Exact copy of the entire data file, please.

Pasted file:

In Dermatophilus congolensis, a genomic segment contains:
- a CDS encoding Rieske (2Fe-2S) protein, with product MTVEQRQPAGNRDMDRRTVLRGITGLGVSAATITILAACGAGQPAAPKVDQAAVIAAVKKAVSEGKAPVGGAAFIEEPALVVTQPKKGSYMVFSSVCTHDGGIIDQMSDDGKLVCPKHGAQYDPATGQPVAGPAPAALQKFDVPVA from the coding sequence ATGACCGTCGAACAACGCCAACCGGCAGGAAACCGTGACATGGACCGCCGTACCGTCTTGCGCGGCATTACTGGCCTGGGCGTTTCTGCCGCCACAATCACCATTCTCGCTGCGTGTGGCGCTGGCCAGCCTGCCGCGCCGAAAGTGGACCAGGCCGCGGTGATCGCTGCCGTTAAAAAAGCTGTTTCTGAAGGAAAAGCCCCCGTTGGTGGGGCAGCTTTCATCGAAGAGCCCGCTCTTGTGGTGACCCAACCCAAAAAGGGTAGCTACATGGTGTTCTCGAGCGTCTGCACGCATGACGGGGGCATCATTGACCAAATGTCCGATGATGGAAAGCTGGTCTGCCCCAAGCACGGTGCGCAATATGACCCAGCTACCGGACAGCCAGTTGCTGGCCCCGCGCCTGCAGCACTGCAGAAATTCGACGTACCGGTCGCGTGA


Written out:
In Dermatophilus congolensis, a genomic segment contains:
- a CDS encoding Rieske (2Fe-2S) protein, with product MTVEQRQPAGNRDMDRRTVLRGITGLGVSAATITILAACGAGQPAAPKVDQAAVIAAVKKAVSEGKAPVGGAAFIEEPALVVTQPKKGSYMVFSSVCTHDGGIIDQMSDDGKLVCPKHGAQYDPATGQPVAGPAPAALQKFDVPVA from the coding sequence ATGACCGTCGAACAACGCCAACCGGCAGGAAACCGTGACATGGACCGCCGTACCGTCTTGCGCGGCATTACTGGCCTGGGCGTTTCTGCCGCCACAATCACCATTCTCGCTGCGTGTGGCGCTGGCCAGCCTGCCGCGCCGAAAGTGGACCAGGCCGCGGTGATCGCTGCCGTTAAAAAAGCTGTTTCTGAAGGAAAAGCCCCCGTTGGTGGGGCAGCTTTCATCGAAGAGCCCGCTCTTGTGGTGACCCAACCCAAAAAGGGTAGCTACATGGTGTTCTCGAGCGTCTGCACGCATGACGGGGGCATCATTGACCAAATGTCCGATGATGGAAAGCTGGTCTGCCCCAAGCACGGTGCGCAATATGACCCAGCTACCGGACAGCCAGTTGCTGGCCCCGCGCCTGCAGCACTGCAGAAATTCGACGTACCGGTCGCGTGA